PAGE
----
The post by The Shot referenced at the top critiques the central notion of these coffee middlemen. I’m not convinced. To the extent that these sites have flaws and that a culling will occur, it will be due to the execution failures of these sites – Are the sites offering good coffees? Is it easy to find what you like? Are the terms of purchase and delivery favorable? – and not something inherent in the concept of a central site to purchase high quality coffee from multiple roasters. After all, the multi-roaster format appears to be a (slowing, but hopefully increasingly) growing trend in cafes. Why shouldn’t that model exist online as well?
One reason the middleman website might not be like a multi-roaster cafe is that the intended clientele is different. As I noted above, I’m probably not a typical client. For that matter, I figure the same is true for most coffee aficionados. At best, such sites will become another tool in the purchasing arsenal; if there’s a good deal to be had (such as free shipping) then middleman sites might see a slight uptick from such users. The real value of these sites, though, is most likely from new business. They stand to attract new customers of quality coffee who need a little guidance as they find their way to it.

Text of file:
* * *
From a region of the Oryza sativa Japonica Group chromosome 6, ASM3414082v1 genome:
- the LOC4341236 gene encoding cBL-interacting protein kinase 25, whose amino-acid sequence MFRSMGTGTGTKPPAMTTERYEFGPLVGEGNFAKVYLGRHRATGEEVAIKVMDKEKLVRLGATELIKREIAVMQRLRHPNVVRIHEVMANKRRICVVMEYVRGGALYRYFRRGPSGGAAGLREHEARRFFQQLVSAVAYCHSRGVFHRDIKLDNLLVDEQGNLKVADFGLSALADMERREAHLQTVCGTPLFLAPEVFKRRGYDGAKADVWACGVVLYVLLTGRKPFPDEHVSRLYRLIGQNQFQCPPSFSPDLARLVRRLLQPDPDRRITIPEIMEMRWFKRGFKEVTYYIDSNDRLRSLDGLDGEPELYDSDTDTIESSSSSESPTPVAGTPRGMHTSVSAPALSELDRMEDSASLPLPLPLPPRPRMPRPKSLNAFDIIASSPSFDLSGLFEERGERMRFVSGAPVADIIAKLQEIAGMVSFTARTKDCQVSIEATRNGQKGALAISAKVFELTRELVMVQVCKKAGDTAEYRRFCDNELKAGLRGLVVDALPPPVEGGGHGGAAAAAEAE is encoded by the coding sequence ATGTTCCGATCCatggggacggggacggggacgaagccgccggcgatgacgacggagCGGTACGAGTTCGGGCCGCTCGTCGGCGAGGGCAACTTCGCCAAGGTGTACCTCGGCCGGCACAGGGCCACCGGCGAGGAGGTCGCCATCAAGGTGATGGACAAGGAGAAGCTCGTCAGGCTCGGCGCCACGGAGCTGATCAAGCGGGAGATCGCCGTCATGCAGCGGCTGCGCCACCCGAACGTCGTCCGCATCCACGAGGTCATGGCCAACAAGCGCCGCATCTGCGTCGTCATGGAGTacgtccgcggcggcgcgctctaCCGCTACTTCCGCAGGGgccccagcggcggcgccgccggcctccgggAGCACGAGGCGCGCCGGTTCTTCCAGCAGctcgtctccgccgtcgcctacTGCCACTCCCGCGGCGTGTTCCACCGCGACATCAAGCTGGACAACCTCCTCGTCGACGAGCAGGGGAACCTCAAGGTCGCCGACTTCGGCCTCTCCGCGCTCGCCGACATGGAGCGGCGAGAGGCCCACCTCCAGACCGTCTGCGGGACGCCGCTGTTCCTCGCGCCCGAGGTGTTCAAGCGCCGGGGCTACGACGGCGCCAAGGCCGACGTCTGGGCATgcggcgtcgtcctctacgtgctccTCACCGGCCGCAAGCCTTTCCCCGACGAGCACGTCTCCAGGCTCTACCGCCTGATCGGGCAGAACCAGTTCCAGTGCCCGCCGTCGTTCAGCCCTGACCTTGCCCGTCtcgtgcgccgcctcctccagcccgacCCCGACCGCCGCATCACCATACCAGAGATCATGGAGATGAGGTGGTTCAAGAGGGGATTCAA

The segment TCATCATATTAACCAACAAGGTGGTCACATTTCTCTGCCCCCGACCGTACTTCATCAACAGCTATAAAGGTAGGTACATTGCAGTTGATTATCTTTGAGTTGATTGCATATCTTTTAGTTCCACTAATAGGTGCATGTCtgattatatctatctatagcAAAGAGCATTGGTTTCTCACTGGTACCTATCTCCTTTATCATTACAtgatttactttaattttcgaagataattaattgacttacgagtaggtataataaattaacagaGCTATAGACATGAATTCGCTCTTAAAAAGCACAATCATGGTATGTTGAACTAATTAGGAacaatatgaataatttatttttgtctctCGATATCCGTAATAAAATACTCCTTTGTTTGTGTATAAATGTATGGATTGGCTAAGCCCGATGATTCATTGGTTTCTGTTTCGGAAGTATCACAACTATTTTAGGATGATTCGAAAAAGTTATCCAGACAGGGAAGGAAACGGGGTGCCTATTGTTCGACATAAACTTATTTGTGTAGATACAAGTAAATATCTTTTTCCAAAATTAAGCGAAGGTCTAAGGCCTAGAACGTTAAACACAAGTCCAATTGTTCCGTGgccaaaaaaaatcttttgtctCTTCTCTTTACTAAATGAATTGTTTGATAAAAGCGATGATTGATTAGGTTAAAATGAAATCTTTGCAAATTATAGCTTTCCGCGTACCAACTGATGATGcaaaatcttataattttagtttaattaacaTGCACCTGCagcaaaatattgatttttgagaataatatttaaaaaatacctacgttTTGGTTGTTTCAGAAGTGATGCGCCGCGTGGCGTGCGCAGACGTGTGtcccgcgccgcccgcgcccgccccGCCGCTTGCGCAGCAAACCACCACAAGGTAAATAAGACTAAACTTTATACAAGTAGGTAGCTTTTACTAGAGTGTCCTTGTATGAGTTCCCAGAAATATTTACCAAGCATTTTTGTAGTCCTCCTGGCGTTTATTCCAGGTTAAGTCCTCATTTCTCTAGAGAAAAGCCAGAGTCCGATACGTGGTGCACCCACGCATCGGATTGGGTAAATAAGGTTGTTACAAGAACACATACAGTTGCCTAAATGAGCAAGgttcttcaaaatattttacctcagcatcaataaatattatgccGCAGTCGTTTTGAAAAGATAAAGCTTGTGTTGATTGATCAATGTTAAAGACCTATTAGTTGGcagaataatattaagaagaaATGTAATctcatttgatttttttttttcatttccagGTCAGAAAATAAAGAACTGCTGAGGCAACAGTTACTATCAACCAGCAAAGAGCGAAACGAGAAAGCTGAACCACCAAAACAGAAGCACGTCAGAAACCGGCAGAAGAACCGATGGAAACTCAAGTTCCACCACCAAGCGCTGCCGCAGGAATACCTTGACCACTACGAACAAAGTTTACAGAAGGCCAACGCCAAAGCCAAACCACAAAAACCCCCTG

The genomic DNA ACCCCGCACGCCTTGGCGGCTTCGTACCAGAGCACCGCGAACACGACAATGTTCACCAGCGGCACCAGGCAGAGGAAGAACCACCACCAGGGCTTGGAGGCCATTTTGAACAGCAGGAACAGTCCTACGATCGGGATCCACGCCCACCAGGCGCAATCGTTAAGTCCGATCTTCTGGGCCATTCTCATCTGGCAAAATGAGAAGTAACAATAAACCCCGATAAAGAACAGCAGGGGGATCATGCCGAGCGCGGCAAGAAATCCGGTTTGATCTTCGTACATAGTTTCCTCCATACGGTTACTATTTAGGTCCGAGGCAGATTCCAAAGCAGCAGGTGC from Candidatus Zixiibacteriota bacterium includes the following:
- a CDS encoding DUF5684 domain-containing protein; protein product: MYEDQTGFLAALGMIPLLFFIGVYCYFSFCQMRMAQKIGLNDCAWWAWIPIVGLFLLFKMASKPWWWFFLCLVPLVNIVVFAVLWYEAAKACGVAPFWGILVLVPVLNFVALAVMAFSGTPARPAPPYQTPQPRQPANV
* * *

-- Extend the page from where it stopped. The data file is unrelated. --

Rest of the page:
It’s that expanded audience for quality coffee speaks to the way these middlemen could be beneficial to the industry. The argument against adding middlemen goes that middlemen increase the supply chain, taking their cut and ultimately diminishing the funds roasters have pay producers (more) for their work. In short, the existence of middlemen works against the notion of direct trade – the admirable, if somewhat territorial and often too opaque practice of paying farmers better than fair trade prices.
If these middlemen, however, increase overall sales in ways that roasters themselves can’t do or can’t do without a substantial cost, then the roaster is free to pass along some of that increased profit to the farmers. The devil is in the details here. What is the size of the cut these middlemen take versus the costs roasters would have to invest to widen their market? I’m assuming, however, that there are some savings in the aggregating approach of these middlemen that an individual roaster could never afford to do.